At home with Pigsy, architect by day, artist by night
Pieces of me: Ciarán McCoy escapes the exacting world of architecture with his wild art
Ciaran McCoy: “In my art I am the complete opposite of my architectural self.” Photograph: Shane O’Neill
Ciarán McCoy is a founding partner in ODKM Architects, a practice where Declan O’Donnell is probably the best-known principal because of his work as presenter of RTÉ’s Home of the Year show.
However, it is McCoy’s home that sits on the front page of the practice’s website.
By day he’s all about precision, form and function;but by night McCoy operates as a much looser, free-form expressionist painter under the name Pigsy, a nickname he was given by his friends at school because they thought he looked like the character of the same name from the cult Japanese TV series Monkey. He grew up on the Navan Road and went to school in Coláiste Mhuire, then on Parnell Square, next door to the Hugh Lane Gallery, which is where he first got interested in art. “I liked its solitude and the space the paintings were given. You could lose yourself in its atmosphere.”
But it was also in his genes. His father Brian McCoy was a hobbyist artist who exhibited in the local library in Cabra. “I was more of a jock as a teenager,” he recalls. “If my pals had known I was painting they would have slagged the bejaysus out of me. I didn’t take it up again until I was about 27.
“In my art I am the complete opposite of my architectural self – it is expressionist in style. I wanted to detach from my formal architecture by using an alias and use chalks, oils, acrylics and even household paints – often the cheapest thing I can lay my hands on. I even negotiate throwaways from trade paint shops.”
Describe your style. I’m a fan of organic architecture, of which Frank Lloyd Wright is considered the godfather. I also love the mid-century homes of modernist John Lautner, who was a student of Lloyd Wright.
The room in your home you most enjoy? The house is a Victorian property so the proportions were already there and I’ve tried to bring an exciting sense of the mid-century to it. I’ve reused all the old hand-made bricks so that there’s a nice flow to the space and that there is light in all the correct places. Some areas don’t have to be overly bright as long as the kitchen and living spaces are light-filled. You want a space that makes you feel alert when you wake up in the morning. In the evening you want to spend time in a space that makes you feel relaxed and stress-free. I try to rise with the sun and go to sleep when it is going down. I share the house with my wife, Enid Bebbington, and our dog, Dr Bones McCoy, a shih tzu named after the character, Dr Leonard H “Bones” McCoy in the TV series Star Trek.
The room I most enjoy is the one with a conversation pit, which is to the right of the hall when you open the front door. I was inspired by Sam Stephenson’s design for his own home on Leeson Lane and decided to take out the whole floor and part of the wall. I got the cushions upholstered in a DIY shop. Because of their substantial weight they don’t tend to move.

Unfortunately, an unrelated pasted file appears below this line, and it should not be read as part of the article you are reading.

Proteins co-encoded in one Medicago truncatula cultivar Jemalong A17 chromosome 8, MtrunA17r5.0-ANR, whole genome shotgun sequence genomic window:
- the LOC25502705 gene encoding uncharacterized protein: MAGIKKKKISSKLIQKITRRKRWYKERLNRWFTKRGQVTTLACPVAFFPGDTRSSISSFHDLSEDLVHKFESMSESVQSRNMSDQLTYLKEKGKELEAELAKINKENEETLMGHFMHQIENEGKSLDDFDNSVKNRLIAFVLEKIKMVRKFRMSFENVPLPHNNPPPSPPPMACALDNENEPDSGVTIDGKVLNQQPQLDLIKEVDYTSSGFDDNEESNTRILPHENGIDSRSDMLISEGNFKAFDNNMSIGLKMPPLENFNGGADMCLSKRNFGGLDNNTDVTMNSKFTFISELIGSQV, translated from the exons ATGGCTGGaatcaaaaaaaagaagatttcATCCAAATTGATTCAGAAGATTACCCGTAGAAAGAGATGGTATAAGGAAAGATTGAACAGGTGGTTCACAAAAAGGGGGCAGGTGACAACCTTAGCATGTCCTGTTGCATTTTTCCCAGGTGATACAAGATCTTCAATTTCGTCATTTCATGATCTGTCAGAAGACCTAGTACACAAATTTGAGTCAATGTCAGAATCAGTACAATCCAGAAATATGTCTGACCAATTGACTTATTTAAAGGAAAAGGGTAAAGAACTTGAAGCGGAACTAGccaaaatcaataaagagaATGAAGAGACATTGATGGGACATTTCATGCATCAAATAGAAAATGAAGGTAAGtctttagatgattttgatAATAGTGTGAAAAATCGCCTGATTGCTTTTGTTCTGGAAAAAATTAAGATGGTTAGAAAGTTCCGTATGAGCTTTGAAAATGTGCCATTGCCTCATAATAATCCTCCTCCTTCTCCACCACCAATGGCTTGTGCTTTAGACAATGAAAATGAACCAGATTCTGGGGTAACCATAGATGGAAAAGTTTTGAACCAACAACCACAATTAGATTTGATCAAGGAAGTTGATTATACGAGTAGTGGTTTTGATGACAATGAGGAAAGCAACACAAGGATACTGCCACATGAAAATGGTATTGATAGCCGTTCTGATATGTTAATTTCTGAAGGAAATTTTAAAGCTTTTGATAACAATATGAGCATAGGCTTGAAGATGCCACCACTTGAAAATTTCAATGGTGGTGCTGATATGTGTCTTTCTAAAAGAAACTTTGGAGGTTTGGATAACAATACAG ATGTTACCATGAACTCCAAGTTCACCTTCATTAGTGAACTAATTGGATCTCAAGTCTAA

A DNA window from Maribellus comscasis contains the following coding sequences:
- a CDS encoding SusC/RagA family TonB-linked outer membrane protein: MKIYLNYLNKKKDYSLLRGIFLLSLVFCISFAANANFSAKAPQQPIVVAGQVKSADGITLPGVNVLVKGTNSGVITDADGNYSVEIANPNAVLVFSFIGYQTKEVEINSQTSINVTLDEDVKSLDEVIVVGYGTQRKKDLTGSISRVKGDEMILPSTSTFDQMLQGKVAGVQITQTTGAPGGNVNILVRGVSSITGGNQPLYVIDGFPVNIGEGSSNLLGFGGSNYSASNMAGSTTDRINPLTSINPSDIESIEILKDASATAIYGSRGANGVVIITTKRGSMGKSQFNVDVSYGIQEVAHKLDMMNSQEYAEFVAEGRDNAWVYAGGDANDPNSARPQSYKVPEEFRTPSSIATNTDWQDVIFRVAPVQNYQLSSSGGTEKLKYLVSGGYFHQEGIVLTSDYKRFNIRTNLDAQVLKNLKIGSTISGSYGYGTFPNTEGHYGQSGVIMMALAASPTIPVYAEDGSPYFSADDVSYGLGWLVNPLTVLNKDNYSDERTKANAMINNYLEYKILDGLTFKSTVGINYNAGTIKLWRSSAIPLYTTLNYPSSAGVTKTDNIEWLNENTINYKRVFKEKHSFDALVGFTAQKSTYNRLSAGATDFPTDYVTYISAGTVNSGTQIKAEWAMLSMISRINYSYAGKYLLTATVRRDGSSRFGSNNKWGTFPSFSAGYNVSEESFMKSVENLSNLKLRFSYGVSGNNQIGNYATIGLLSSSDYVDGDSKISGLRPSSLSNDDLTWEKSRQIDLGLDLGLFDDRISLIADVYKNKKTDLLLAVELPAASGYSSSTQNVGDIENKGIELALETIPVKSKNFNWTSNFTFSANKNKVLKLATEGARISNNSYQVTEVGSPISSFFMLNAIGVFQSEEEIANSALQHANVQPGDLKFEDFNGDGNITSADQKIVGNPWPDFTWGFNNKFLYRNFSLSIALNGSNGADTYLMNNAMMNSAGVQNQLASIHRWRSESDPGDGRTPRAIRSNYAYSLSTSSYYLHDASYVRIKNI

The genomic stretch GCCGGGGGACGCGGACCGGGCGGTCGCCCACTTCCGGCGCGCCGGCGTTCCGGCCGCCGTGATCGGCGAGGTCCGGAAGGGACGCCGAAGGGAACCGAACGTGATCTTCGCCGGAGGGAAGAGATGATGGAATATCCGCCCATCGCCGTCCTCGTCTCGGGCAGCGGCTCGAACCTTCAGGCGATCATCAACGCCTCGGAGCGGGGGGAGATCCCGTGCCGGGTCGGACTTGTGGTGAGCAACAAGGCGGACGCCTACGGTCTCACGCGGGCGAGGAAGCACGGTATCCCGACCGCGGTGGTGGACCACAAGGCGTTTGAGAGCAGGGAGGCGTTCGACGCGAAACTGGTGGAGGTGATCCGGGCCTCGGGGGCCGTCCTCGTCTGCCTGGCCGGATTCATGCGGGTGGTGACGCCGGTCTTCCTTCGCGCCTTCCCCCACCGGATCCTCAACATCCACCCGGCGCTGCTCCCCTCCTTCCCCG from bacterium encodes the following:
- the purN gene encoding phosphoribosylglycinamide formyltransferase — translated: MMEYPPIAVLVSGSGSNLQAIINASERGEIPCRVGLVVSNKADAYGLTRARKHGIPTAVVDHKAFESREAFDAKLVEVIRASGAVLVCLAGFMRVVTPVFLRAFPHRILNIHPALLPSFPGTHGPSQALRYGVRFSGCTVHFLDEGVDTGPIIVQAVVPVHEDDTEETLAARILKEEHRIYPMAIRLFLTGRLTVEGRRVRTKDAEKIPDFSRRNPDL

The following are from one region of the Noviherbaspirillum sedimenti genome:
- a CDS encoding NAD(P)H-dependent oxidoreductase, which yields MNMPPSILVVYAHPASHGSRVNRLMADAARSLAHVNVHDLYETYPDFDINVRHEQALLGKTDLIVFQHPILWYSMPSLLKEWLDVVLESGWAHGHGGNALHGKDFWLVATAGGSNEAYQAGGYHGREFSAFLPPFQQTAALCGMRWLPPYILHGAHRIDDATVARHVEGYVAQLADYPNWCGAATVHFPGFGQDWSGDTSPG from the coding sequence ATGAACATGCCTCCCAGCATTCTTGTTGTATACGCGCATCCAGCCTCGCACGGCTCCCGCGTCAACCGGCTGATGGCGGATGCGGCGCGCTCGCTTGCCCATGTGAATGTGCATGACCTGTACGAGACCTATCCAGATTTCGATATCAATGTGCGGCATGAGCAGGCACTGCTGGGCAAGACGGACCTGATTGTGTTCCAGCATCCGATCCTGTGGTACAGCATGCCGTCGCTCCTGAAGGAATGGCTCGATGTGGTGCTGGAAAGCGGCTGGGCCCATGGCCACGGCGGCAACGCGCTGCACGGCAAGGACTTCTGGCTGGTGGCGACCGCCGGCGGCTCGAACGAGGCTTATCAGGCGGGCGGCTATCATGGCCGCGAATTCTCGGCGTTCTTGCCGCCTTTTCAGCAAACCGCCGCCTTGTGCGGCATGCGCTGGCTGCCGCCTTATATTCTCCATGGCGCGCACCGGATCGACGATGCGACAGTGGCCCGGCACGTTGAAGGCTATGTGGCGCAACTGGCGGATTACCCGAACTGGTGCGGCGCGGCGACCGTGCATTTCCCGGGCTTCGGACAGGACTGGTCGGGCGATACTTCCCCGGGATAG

The items you love most? The work of minimalist architect Peter Zumthor who won the 2009 Pritzker Prize for a field chapel dedicated to the Swiss saint Nicholas von der Flüe, known as Brother Klaus, and the 2013 RIBA Royal Gold Medal for his significant influence on the advancement of architecture. His work includes the wonderful use of natural materials in Therme Vals, a Swiss spa, and the Austrian art gallery Kunsthaus Bregenz. I have some of his lighting that he did for Viabizzuno that I sourced through Patrick Kerr. A honed piece of glass hangs in the hallway and another on the landing.
Another pair, called Lenticchia, hover over our bedside tables as reading lights. They almost look like UFOs.
Favourite designer? Irish furniture maker Alan Meredith is someone I admire. He has a studio in Co Laois and was voted Future Maker of the Year by the Design and Crafts Council of Ireland.
The artists you admire. I love outsider art and for me the work of American artist Jean- Michel Basquiat, who first found fame as a secretive graffiti artist Samo (Same Old Shit), is inspiring and probably the best-known of the genre.
Vik Muniz is another. He recycles materials like discarded computer parts. I’m a fan of art that discloses something about the artists.
I have a painting by Irish stencil artist Kemp, who is curating my show.
Biggest interior turn off? I don’t like to see structure that hasn’t been hidden away.
Travel destination that stands out. Key West in Florida is the place. My wife and I first went there on our honeymoon. I met Enid in our local nightclub, the End, at the age of 19 and we’ve been married 16 years.
We fell in love with the place and even bought a small apartment there, although we’ve since sold it – before Hurricane Irma struck.
It’s known as the conch republic and is full of characters straight out of a Carl Hiaasen novel.
Enid loves fishing and we’d regularly join a boat trip to spend the day catching grouper or yellowtail. Then when you get back to the dock you could take the catch to the first restaurant on the pier that you’d find and have them cook it up for you.
If you had €100,000 to spend on anything for the home, what would you buy? I’ve been saving up for a Floatation light by Ingo Maurer. I want all three sections, which will cost about €10,000. I’d also love another piece by Kemp.
- Ciarán McCoy aka Pigsy’s exhibition, Nostalgia’s Not What It Was, is curated by artist Kemp and runs from October 5th-8th at the Fumbally Exchange, 5 Dame Lane, Dublin 2